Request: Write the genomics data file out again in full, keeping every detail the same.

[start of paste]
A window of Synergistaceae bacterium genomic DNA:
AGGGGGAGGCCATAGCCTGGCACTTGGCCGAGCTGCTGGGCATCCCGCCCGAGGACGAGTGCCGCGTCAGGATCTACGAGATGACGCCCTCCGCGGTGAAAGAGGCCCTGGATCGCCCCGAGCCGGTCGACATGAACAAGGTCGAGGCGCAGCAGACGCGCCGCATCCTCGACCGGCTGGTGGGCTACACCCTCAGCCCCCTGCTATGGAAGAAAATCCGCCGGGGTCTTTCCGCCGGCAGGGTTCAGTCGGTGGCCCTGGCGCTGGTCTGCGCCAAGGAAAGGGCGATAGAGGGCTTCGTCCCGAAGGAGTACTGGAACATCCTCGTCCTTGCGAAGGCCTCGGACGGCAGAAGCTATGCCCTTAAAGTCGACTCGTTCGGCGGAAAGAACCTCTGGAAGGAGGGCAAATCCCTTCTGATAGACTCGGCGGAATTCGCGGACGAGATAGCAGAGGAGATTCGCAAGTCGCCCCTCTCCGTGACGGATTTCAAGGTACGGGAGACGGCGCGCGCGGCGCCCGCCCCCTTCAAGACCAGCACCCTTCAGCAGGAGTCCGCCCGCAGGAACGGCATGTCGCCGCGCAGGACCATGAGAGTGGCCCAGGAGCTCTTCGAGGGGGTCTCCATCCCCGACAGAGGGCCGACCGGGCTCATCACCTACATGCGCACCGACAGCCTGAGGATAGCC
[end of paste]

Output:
A window of Synergistaceae bacterium genomic DNA:
AGGGGGAGGCCATAGCCTGGCACTTGGCCGAGCTGCTGGGCATCCCGCCCGAGGACGAGTGCCGCGTCAGGATCTACGAGATGACGCCCTCCGCGGTGAAAGAGGCCCTGGATCGCCCCGAGCCGGTCGACATGAACAAGGTCGAGGCGCAGCAGACGCGCCGCATCCTCGACCGGCTGGTGGGCTACACCCTCAGCCCCCTGCTATGGAAGAAAATCCGCCGGGGTCTTTCCGCCGGCAGGGTTCAGTCGGTGGCCCTGGCGCTGGTCTGCGCCAAGGAAAGGGCGATAGAGGGCTTCGTCCCGAAGGAGTACTGGAACATCCTCGTCCTTGCGAAGGCCTCGGACGGCAGAAGCTATGCCCTTAAAGTCGACTCGTTCGGCGGAAAGAACCTCTGGAAGGAGGGCAAATCCCTTCTGATAGACTCGGCGGAATTCGCGGACGAGATAGCAGAGGAGATTCGCAAGTCGCCCCTCTCCGTGACGGATTTCAAGGTACGGGAGACGGCGCGCGCGGCGCCCGCCCCCTTCAAGACCAGCACCCTTCAGCAGGAGTCCGCCCGCAGGAACGGCATGTCGCCGCGCAGGACCATGAGAGTGGCCCAGGAGCTCTTCGAGGGGGTCTCCATCCCCGACAGAGGGCCGACCGGGCTCATCACCTACATGCGCACCGACAGCCTGAGGATAGCC